It’s the question I’m most often asked: How do you find the time to write and publish fiction while you also have a family (three young kids, dog) plus a day job. My usual answer is to flippantly say, "I don’t know. I’m not sure how I do it." Sometimes I’ll go with alternatives like "I get up really early" or "I have a very patient and understanding spouse."
All of those responses are true: I’m a little mystified by the fact that I complete anything (aren’t all writers?), I do wake up early (even earlier when I’m on a writing jag), and my wife helps make it possible for me to find time to write (thank you, Maria).
But for me, making progress on a book, and not getting overwhelmed and derailed by the daunting task of writing an entire book, comes down to finding, achieving, and maintaining a sense of daily momentum—no matter if the progress is large or small, and most of the time, in my case at least, it’s the latter situation.
That’s how I managed to finish my debut novel, The Miracle Girl, which came out in 2015, and my short story collection, Where You Live, which comes out this month. It was slow, steady accumulation. Waking up early and putting in about an hour’s work (more on the weekends, sometimes). Also working at training myself, convincing myself, not to rush, not to despair if I only revised one sentence. What helped me immensely was to feel like I had moved things forward in some small yet significant way.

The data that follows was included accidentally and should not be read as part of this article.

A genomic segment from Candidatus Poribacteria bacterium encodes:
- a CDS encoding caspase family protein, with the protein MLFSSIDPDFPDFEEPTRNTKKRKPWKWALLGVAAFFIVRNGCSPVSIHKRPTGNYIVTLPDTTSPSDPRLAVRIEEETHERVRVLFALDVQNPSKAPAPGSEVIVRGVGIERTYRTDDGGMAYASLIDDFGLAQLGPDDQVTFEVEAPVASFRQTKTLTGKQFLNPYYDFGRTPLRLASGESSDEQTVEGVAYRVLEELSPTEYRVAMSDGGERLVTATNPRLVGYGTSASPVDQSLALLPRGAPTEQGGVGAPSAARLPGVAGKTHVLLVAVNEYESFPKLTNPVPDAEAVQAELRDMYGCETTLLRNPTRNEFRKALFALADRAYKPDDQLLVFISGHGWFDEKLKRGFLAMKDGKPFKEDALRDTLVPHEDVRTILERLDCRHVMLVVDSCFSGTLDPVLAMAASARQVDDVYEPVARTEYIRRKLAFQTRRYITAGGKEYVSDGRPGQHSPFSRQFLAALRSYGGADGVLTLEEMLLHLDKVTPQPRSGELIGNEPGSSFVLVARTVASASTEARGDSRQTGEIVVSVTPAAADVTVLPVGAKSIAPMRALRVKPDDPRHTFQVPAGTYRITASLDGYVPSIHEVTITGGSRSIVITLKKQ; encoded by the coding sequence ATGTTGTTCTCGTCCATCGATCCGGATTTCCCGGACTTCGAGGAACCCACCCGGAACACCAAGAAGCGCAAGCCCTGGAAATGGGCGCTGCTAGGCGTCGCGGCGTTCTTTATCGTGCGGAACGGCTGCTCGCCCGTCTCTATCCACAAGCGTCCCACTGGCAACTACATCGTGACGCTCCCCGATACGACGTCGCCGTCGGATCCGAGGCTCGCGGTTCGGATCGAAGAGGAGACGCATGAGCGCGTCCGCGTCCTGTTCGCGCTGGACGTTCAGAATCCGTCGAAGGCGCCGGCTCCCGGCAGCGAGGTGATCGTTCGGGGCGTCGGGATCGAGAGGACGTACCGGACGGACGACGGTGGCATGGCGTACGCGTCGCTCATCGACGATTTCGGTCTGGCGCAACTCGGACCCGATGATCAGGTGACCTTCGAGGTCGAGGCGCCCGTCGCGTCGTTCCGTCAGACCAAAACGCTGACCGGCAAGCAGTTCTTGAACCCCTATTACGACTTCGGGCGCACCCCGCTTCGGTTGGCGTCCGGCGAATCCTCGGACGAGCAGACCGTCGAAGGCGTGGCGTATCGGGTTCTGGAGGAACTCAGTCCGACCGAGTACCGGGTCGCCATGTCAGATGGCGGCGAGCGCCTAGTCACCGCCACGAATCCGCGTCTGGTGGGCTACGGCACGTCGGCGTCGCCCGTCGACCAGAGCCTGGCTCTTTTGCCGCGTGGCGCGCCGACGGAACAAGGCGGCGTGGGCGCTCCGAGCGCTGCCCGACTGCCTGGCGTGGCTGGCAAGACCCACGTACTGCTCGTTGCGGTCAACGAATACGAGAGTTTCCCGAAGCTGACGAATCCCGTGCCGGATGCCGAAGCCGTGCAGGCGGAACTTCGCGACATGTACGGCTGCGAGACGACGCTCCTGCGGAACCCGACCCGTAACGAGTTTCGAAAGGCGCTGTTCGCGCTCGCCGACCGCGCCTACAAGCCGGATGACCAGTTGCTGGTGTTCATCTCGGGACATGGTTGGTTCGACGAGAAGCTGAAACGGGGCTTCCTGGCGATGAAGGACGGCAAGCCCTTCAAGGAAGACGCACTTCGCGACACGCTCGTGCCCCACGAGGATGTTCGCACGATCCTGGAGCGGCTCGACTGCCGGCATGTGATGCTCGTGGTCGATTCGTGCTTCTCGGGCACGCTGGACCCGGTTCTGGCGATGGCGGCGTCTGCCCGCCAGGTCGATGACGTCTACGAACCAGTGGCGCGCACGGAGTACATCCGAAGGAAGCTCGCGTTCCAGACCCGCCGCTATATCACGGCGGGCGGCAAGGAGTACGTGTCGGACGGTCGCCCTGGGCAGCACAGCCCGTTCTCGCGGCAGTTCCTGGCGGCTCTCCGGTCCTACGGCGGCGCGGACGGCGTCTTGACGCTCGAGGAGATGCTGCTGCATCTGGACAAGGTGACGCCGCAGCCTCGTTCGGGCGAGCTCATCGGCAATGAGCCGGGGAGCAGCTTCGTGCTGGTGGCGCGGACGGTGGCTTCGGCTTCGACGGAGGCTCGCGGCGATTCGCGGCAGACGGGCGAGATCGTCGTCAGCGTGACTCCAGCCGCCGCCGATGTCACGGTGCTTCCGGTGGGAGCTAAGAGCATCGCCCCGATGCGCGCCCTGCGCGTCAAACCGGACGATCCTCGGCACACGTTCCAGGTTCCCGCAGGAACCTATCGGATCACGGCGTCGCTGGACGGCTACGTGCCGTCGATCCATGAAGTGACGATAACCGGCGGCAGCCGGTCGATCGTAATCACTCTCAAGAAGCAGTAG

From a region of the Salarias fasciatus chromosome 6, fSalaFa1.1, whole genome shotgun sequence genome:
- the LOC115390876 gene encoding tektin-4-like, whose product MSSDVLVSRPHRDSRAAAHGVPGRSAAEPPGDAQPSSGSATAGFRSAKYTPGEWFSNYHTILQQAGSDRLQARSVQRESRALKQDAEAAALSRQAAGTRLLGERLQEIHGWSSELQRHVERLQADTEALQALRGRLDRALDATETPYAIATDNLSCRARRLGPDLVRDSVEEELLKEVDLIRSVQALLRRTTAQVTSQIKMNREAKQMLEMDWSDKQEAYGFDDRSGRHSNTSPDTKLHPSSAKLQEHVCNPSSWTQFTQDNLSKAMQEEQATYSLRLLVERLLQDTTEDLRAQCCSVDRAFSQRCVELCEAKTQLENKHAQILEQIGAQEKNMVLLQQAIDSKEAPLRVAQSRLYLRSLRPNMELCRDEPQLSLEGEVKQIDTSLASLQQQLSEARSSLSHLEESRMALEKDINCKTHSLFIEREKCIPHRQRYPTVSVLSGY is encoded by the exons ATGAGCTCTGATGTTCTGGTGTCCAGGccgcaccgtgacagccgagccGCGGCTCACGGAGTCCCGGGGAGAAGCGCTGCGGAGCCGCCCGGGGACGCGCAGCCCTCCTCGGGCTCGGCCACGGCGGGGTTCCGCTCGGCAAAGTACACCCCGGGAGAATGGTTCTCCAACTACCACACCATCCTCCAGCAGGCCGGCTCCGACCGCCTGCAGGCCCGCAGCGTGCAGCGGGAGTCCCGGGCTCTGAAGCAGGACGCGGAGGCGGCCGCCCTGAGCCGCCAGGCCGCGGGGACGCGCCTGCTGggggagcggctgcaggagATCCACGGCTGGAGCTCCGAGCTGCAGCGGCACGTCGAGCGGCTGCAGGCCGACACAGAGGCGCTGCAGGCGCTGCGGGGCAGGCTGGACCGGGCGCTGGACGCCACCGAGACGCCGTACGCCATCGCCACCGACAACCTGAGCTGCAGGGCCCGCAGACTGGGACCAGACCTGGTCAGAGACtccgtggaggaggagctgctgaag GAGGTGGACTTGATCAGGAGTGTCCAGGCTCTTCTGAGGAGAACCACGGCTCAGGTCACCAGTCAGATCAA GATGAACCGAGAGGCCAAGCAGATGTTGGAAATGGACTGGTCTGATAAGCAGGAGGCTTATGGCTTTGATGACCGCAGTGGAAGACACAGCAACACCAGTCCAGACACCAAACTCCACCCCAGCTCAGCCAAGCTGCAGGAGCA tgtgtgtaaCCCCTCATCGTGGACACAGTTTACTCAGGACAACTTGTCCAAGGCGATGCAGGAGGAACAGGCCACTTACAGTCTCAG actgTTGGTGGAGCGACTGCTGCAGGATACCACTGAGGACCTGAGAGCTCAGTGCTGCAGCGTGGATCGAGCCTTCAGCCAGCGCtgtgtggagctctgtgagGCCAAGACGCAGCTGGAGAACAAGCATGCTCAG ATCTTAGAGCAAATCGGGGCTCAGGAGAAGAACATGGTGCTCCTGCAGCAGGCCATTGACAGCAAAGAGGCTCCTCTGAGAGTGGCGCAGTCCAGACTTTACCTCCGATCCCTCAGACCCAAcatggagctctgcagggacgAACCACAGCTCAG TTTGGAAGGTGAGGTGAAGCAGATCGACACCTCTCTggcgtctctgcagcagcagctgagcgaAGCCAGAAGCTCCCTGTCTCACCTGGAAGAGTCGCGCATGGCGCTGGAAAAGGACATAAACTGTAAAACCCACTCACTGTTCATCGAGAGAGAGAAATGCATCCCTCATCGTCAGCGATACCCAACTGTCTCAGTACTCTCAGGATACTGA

Unlike many writers, I don’t do daily word counts or weekly page counts (too much pressure for something as fragile as writing), and I try not to get fixated on writer friends posting about their productivity on social media. Instead, when I’m working on a book or short story, I’ll ask myself a few simple questions before I go to bed at the end of the day: Did it get better? Am I farther along than I was yesterday?
If the answers are yes, then I consider that a successful writing day. I may have only removed a comma, fixed a consistency issue, written a new sentence or paragraph or several pages. But it got better; there was cumulative advancement. I checked in and engaged with the work and the characters and the world I’m creating.
So I strive for that daily momentum. But if it’s not daily (and that does happen, often, because of my schedule and day job/family commitments, and also because my energy level inevitably wanes), that’s OK; I try to avoid beating myself up about it. And time spent away from the writing chair counts, too. Reading, doing research, settling on a structure solution or resolving a character dilemma while driving to work or playing Uno with my kids—that’s momentum as well. It all adds up.
Just last night, I jotted down an idea on a Post-it for a structural change that will improve the new novel I’m working on. That was progress, that was something that would carry me forward into the next day, the next week, the next month. It got better.
And that, to quote Robert Frost, has made all the difference.